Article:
Elsewhere, Hungarian pharmaceutical Gedeon Richter Nyrt, acquired the oral contraceptive business of German pharma Grünenthal GmbH for $330 million in cash. The deal is a strategic fit for Richter to both strengthen its presence in Western European markets and expand its oral contraceptive product portfolio. It follows Richter’s recent acquisition of Swiss pharma PregLem. The companies have agreed to complete the technology transfer before late 2012, prior to which Grünenthal will manufacture and supply to Richter the products for all markets.

Finally, the biggest funder this week was the U.S. government, awarding more than $1 billion in grants and tax credits to hundreds of small life-sciences companies developing new therapies, diagnostics, and medical devices to treat unmet needs; prevent, detect or treat chronic or acute diseases and conditions; reduce the long-term growth of healthcare costs in the U.S.; or significantly advance the goal of curing cancer within 30 years. A full list of Qualifying Therapeutic Discover Project grant and credit recipients is available here.

In other market-moving news:

In contrast to the surging capital markets, biotech stocks had a quite week as gainers offset decliners this week. All of the sector’s top five companies by market cap finished in negative territory. Celgene Corp.’s (NASDAQ: CELG) shares fell after the Summit, N.J., company’s Vidaza drug failed to win the backing of the U.K.’s National Institute for Health and Clinical Excellence as a treatment for people with chronic myelomonocytic leukemia, acute myeloid leukemia and intermediate and high-risk myelodysplastic syndromes. Its shares were trading at $60.56.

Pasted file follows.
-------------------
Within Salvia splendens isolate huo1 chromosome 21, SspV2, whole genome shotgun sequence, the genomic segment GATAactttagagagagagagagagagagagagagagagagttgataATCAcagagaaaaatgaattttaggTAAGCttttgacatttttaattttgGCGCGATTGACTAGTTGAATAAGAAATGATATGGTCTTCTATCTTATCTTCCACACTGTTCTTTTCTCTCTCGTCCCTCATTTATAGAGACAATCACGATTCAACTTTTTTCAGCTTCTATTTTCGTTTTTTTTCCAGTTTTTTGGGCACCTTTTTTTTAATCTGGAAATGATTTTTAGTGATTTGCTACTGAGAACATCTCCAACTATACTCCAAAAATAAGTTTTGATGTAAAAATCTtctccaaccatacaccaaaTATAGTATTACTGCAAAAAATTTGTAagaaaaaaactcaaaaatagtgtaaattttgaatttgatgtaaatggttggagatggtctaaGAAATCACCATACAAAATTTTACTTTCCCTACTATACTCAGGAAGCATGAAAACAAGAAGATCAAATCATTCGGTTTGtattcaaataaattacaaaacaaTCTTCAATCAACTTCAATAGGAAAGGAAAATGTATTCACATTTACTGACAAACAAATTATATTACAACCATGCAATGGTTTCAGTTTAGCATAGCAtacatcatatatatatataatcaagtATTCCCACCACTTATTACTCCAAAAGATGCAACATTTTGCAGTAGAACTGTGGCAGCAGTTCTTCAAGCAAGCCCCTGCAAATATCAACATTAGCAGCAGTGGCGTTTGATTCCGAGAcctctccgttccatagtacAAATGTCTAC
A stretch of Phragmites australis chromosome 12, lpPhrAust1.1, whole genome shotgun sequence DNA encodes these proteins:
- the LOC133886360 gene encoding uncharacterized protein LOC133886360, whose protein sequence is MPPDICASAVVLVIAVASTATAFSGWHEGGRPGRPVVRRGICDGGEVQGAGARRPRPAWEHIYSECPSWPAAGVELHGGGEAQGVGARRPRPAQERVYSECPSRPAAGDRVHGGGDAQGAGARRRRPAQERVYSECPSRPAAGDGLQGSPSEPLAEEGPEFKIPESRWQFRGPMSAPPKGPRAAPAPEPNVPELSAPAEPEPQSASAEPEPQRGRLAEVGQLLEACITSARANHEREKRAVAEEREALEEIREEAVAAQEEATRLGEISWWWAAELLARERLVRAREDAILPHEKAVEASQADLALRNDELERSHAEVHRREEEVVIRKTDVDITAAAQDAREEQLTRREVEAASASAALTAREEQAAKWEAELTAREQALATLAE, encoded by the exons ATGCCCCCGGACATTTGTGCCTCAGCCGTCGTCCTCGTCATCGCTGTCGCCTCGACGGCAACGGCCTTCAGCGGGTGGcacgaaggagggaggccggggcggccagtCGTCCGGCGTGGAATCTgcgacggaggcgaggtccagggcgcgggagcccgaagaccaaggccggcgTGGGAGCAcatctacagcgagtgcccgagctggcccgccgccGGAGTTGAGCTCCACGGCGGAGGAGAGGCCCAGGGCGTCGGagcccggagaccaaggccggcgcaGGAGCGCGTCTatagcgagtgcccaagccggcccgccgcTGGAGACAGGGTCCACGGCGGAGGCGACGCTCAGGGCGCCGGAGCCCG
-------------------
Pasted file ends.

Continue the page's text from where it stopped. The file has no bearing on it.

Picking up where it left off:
Layoff news weighed on two Cambridge, Mass.-based biotechs. Genzyme Corp.’s (NASDAQ: GENZ) shares slid after the company said it had cut 392 positions to start the first phase of a plan to eliminate 1,000 by the end of next year. And Biogen Idec Inc. (NASDAQ: BIIB) announced a restructuring that will result in about a 15% cut in its workforce. Genzyme’s shares were at $71.21, while Biodec’s stock price was at $62.85.

MannKind Corp. (NASDAQ: MKND) shares sank in response to a lawsuit filed by John Arditi, the Valencia, Calif., company’s former chief scientific officer and vice president of worldwide regulatory affairs, which claimed that MannKind fired him in retaliation for his assertion that scientific misconduct marred clinical trials of Afrezza, its insulin-and-inhaler combination, carried out in Russia and Bulgaria. (Learn more about the suit here.) Its shares were at $5.40.

And Human Genome Sciences Inc. (NASDAQ: HGSI) was the center of a scandal on news that a physician was charged by the U.S. Securities and Exchange Commission with illegally sharing the disappointing outcome of one of the Rockville, Md., company’s clinical trials with a hedge-fund manager. The fund manager sold about six million shares of stock just before its share price plunged on the news of the outcome of the trial. Monday, its shares were at $24.60.

And shares of Cadence Pharmaceuticals Inc. (NASDAQ: CADX) of San Diego sank after the U.S. Food and Drug Administration approved Ofirmev, an intravenous pain reliever, which had been widely expected. Its shares were at $7.89 Monday after trading as high as $9 ahead of the news.

Copyright 2010 Burrill & Co. For more life-sciences news and information, visit www.burrillreport.com.